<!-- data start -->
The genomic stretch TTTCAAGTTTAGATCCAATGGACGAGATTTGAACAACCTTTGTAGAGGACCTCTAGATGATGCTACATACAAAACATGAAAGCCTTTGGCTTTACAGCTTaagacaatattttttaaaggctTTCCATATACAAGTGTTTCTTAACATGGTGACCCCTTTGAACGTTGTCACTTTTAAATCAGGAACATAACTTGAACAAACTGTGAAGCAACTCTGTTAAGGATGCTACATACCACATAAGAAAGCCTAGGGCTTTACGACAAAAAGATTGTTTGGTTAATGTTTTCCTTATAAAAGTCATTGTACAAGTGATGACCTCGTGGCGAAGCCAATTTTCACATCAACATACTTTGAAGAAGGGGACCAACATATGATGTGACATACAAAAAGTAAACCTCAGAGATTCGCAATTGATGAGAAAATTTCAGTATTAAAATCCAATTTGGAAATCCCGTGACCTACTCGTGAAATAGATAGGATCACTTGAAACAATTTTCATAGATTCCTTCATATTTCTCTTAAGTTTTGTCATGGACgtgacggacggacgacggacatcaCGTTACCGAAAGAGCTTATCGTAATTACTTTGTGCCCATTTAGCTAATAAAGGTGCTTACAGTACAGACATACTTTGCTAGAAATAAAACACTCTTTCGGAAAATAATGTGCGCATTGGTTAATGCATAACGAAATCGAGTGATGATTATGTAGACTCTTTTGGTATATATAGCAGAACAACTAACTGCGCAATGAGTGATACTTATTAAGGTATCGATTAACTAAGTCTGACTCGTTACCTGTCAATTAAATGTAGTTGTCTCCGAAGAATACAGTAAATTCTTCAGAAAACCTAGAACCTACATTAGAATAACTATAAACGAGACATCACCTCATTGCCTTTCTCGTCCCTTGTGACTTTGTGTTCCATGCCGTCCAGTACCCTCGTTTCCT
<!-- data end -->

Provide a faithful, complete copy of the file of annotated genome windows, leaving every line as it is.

The genomic stretch TTTCAAGTTTAGATCCAATGGACGAGATTTGAACAACCTTTGTAGAGGACCTCTAGATGATGCTACATACAAAACATGAAAGCCTTTGGCTTTACAGCTTaagacaatattttttaaaggctTTCCATATACAAGTGTTTCTTAACATGGTGACCCCTTTGAACGTTGTCACTTTTAAATCAGGAACATAACTTGAACAAACTGTGAAGCAACTCTGTTAAGGATGCTACATACCACATAAGAAAGCCTAGGGCTTTACGACAAAAAGATTGTTTGGTTAATGTTTTCCTTATAAAAGTCATTGTACAAGTGATGACCTCGTGGCGAAGCCAATTTTCACATCAACATACTTTGAAGAAGGGGACCAACATATGATGTGACATACAAAAAGTAAACCTCAGAGATTCGCAATTGATGAGAAAATTTCAGTATTAAAATCCAATTTGGAAATCCCGTGACCTACTCGTGAAATAGATAGGATCACTTGAAACAATTTTCATAGATTCCTTCATATTTCTCTTAAGTTTTGTCATGGACgtgacggacggacgacggacatcaCGTTACCGAAAGAGCTTATCGTAATTACTTTGTGCCCATTTAGCTAATAAAGGTGCTTACAGTACAGACATACTTTGCTAGAAATAAAACACTCTTTCGGAAAATAATGTGCGCATTGGTTAATGCATAACGAAATCGAGTGATGATTATGTAGACTCTTTTGGTATATATAGCAGAACAACTAACTGCGCAATGAGTGATACTTATTAAGGTATCGATTAACTAAGTCTGACTCGTTACCTGTCAATTAAATGTAGTTGTCTCCGAAGAATACAGTAAATTCTTCAGAAAACCTAGAACCTACATTAGAATAACTATAAACGAGACATCACCTCATTGCCTTTCTCGTCCCTTGTGACTTTGTGTTCCATGCCGTCCAGTACCCTCGTTTCCT